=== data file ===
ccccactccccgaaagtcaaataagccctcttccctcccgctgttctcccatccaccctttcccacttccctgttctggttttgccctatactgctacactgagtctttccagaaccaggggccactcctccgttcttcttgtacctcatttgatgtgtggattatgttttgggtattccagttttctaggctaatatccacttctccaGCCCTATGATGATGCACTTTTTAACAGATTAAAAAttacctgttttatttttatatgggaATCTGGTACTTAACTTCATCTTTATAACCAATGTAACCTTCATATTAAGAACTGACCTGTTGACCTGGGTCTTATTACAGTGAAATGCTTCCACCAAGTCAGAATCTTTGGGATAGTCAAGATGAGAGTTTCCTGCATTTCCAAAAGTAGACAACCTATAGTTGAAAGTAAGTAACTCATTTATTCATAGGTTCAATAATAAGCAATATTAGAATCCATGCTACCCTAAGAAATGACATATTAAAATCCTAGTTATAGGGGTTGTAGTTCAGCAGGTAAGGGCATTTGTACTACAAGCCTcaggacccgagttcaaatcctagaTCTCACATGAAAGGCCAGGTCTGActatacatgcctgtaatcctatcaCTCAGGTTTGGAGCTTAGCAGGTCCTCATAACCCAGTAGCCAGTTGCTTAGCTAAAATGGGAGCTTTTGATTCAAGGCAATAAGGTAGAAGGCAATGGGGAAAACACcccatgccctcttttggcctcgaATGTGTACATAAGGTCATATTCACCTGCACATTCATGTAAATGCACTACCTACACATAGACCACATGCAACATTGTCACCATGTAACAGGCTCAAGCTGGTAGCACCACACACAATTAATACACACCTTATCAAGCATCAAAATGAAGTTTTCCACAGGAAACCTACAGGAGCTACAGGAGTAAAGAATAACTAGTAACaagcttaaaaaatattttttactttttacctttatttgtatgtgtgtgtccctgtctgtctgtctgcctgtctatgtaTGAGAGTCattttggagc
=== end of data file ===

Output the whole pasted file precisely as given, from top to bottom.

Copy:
ccccactccccgaaagtcaaataagccctcttccctcccgctgttctcccatccaccctttcccacttccctgttctggttttgccctatactgctacactgagtctttccagaaccaggggccactcctccgttcttcttgtacctcatttgatgtgtggattatgttttgggtattccagttttctaggctaatatccacttctccaGCCCTATGATGATGCACTTTTTAACAGATTAAAAAttacctgttttatttttatatgggaATCTGGTACTTAACTTCATCTTTATAACCAATGTAACCTTCATATTAAGAACTGACCTGTTGACCTGGGTCTTATTACAGTGAAATGCTTCCACCAAGTCAGAATCTTTGGGATAGTCAAGATGAGAGTTTCCTGCATTTCCAAAAGTAGACAACCTATAGTTGAAAGTAAGTAACTCATTTATTCATAGGTTCAATAATAAGCAATATTAGAATCCATGCTACCCTAAGAAATGACATATTAAAATCCTAGTTATAGGGGTTGTAGTTCAGCAGGTAAGGGCATTTGTACTACAAGCCTcaggacccgagttcaaatcctagaTCTCACATGAAAGGCCAGGTCTGActatacatgcctgtaatcctatcaCTCAGGTTTGGAGCTTAGCAGGTCCTCATAACCCAGTAGCCAGTTGCTTAGCTAAAATGGGAGCTTTTGATTCAAGGCAATAAGGTAGAAGGCAATGGGGAAAACACcccatgccctcttttggcctcgaATGTGTACATAAGGTCATATTCACCTGCACATTCATGTAAATGCACTACCTACACATAGACCACATGCAACATTGTCACCATGTAACAGGCTCAAGCTGGTAGCACCACACACAATTAATACACACCTTATCAAGCATCAAAATGAAGTTTTCCACAGGAAACCTACAGGAGCTACAGGAGTAAAGAATAACTAGTAACaagcttaaaaaatattttttactttttacctttatttgtatgtgtgtgtccctgtctgtctgtctgcctgtctatgtaTGAGAGTCattttggagc